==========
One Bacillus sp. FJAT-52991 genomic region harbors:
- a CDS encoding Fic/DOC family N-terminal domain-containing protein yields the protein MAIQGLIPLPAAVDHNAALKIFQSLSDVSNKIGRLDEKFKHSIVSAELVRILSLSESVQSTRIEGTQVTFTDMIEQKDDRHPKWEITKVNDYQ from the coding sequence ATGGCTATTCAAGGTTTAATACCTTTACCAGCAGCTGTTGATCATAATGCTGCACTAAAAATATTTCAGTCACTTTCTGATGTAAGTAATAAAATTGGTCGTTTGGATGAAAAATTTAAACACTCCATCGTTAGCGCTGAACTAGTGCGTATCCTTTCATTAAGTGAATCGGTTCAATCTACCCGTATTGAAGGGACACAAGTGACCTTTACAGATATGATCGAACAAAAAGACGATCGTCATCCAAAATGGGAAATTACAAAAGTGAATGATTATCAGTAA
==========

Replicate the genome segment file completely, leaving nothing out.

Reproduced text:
One Bacillus sp. FJAT-52991 genomic region harbors:
- a CDS encoding Fic/DOC family N-terminal domain-containing protein yields the protein MAIQGLIPLPAAVDHNAALKIFQSLSDVSNKIGRLDEKFKHSIVSAELVRILSLSESVQSTRIEGTQVTFTDMIEQKDDRHPKWEITKVNDYQ from the coding sequence ATGGCTATTCAAGGTTTAATACCTTTACCAGCAGCTGTTGATCATAATGCTGCACTAAAAATATTTCAGTCACTTTCTGATGTAAGTAATAAAATTGGTCGTTTGGATGAAAAATTTAAACACTCCATCGTTAGCGCTGAACTAGTGCGTATCCTTTCATTAAGTGAATCGGTTCAATCTACCCGTATTGAAGGGACACAAGTGACCTTTACAGATATGATCGAACAAAAAGACGATCGTCATCCAAAATGGGAAATTACAAAAGTGAATGATTATCAGTAA